Body type refers to a vehicle’s shape and size. The main body types among consumer vehicles in the North American market are:
- Station wagons
- Sports cars
- Sport utility vehicles
- Pickup trucks
The Honda Pilot is an SUV, specifically a midsize crossover SUV. “Midsize” refers to its relative size (halfway between compact and full-size), while “crossover” refers to the fact that it’s a truck-like vehicle built on a unibody, or car-like, platform. In the United States, SUVs are by far the most popular body type, claiming greater than 40% market share in most states. Expect the Pilot to retain its value better than a sedan or a coupe built by a comparably reputable automaker, for example.
A vehicle’s mileage is an indication of how much use it has gotten. Higher mileage generally correlates with more use, and the vehicle may seem less valuable because of the higher likelihood of encountering mechanical problems. However, it’s important to note that overall mileage tells only part of the story. Weigh the overall mileage against the vehicle’s age to calculate its mileage per year.
On average, Americans drive 12,000 miles per year. A lower-than-average annual mileage could suggest the vehicle has experienced less mechanical stress and is, therefore, in relatively good shape despite its overall mileage.
A vehicle in good overall condition is one that looks good and runs well. It will have few to no cosmetic issues, little to no history of accidents, and an up-to-date service history. Even if it has been involved in a few minor collisions, regular maintenance can keep its appearance and mechanics in top order.
There are a few things that an owner can do to keep their vehicle in good condition. One is to follow the maintenance schedule, taking the vehicle in regularly for oil changes, tire rotations, and diagnostics to identify potential problems. Another is to drive safely, adhering to road rules and avoiding accidents to prevent mechanical stress and physical damage. The third is to protect the vehicle from the elements. If possible, park under a shelter or use a car cover to block moisture, dirt, corrosives, and ultraviolet light, which can cause rust or damage to the paint.
A study conducted by iSeeCars in 2023 revealed the extent to which a vehicle’s color affects its depreciation. Compared to an average three-year depreciation of 22.5%, yellow vehicles saw a drastically smaller degree of devaluation at just 13.5%. Beige, orange, and green vehicles also had slower-than-average depreciation, all under 20% by the three-year mark. In contrast, common colors such as blue, gray, silver, and black hovered around the overall average, while brown and gold had significantly faster rates of depreciation.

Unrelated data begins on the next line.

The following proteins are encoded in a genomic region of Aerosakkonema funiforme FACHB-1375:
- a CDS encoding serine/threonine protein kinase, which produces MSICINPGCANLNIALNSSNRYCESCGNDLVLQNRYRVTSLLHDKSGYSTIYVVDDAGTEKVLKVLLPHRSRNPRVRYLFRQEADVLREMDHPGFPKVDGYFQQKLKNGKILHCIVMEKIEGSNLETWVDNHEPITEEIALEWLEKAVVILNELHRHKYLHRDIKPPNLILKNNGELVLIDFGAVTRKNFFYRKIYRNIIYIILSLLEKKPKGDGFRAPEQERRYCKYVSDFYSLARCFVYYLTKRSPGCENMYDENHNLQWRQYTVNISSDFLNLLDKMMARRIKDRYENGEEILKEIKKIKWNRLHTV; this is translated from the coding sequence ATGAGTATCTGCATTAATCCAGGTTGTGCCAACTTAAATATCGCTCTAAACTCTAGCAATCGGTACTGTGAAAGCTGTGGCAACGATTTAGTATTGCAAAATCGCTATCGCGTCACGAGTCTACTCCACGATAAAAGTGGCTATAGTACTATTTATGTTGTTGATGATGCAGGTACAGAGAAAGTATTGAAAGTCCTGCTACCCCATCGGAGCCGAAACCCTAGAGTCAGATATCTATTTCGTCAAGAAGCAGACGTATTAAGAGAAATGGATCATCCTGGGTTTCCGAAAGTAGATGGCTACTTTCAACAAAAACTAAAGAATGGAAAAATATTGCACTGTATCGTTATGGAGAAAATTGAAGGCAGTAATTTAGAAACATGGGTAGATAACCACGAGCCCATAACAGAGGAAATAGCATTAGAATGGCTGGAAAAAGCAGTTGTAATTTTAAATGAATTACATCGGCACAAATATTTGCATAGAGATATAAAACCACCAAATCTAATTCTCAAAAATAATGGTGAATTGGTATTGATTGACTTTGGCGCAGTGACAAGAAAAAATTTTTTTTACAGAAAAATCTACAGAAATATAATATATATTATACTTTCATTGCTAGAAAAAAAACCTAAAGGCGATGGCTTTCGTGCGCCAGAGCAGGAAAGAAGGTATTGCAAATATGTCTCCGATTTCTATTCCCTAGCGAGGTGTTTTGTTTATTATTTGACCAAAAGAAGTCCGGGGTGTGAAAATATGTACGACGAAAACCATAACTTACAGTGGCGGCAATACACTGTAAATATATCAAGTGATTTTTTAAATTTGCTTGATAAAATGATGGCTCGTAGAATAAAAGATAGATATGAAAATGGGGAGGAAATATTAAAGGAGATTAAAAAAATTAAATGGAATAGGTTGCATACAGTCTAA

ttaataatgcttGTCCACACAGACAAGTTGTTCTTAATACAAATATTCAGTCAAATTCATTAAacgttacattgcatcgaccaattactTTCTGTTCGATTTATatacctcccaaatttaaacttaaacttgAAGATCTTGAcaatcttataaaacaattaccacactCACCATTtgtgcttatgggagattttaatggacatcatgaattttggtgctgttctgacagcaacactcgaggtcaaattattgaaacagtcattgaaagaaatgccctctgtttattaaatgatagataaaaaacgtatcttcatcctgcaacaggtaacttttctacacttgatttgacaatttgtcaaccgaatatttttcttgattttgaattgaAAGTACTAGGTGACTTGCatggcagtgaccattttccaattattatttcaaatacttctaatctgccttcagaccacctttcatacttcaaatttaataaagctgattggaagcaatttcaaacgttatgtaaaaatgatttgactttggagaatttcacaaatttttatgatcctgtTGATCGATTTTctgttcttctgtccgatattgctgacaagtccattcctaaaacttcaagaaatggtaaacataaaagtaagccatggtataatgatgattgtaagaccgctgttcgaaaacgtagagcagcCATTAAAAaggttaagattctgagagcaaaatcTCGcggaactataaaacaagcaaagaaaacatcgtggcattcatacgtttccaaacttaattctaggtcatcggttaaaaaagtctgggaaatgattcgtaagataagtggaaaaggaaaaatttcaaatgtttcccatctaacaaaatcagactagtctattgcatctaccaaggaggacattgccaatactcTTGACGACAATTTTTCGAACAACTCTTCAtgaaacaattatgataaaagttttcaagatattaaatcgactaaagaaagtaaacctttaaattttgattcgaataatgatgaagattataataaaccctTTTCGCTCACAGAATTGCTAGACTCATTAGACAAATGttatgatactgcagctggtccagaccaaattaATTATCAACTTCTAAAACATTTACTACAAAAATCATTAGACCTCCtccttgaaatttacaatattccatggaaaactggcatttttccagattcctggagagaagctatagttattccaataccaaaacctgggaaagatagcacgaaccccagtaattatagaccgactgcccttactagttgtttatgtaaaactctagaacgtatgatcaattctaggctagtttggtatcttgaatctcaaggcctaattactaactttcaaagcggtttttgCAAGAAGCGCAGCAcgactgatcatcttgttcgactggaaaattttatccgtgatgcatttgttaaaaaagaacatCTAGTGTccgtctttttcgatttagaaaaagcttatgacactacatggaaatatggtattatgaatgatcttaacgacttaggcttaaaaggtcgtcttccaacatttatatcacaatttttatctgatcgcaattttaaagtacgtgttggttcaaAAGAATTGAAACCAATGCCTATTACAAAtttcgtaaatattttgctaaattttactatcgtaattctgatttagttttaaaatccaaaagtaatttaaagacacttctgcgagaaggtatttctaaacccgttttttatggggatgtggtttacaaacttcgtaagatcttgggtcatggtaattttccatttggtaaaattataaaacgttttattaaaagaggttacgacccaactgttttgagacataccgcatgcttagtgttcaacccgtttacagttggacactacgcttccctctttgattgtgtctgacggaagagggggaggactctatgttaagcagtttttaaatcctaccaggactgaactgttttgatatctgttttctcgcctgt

The reason for these findings may come down to supply and demand. Some colors (yellow, beige, orange, and green) appeal to buyers but aren’t well-represented on the road, so they hold relatively more value. Others (blue, gray, silver, and black) are appealing but very well-represented, diluting their value. Still others (brown and gold) are generally unappealing to the public, so their supply outweighs their demand.
Other Costs of Honda Pilot Ownership
Multiple factors contribute to the total cost of owning a vehicle, including sticker price and depreciation. Others include:
Auto insurance providers determine rates partly based on the level of risk that a driver and their vehicle represent. Demonstrably safe drivers and vehicles with more safety features often yield lower insurance rates because they’re less likely to result in costly insurance claims.
The Honda Pilot, which has some very strong safety ratings from the Insurance Institute for Highway Safety, happens to attract some of the lowest insurance rates at $1,442 per year. That’s significantly lower than the $1,630 yearly average for all vehicles.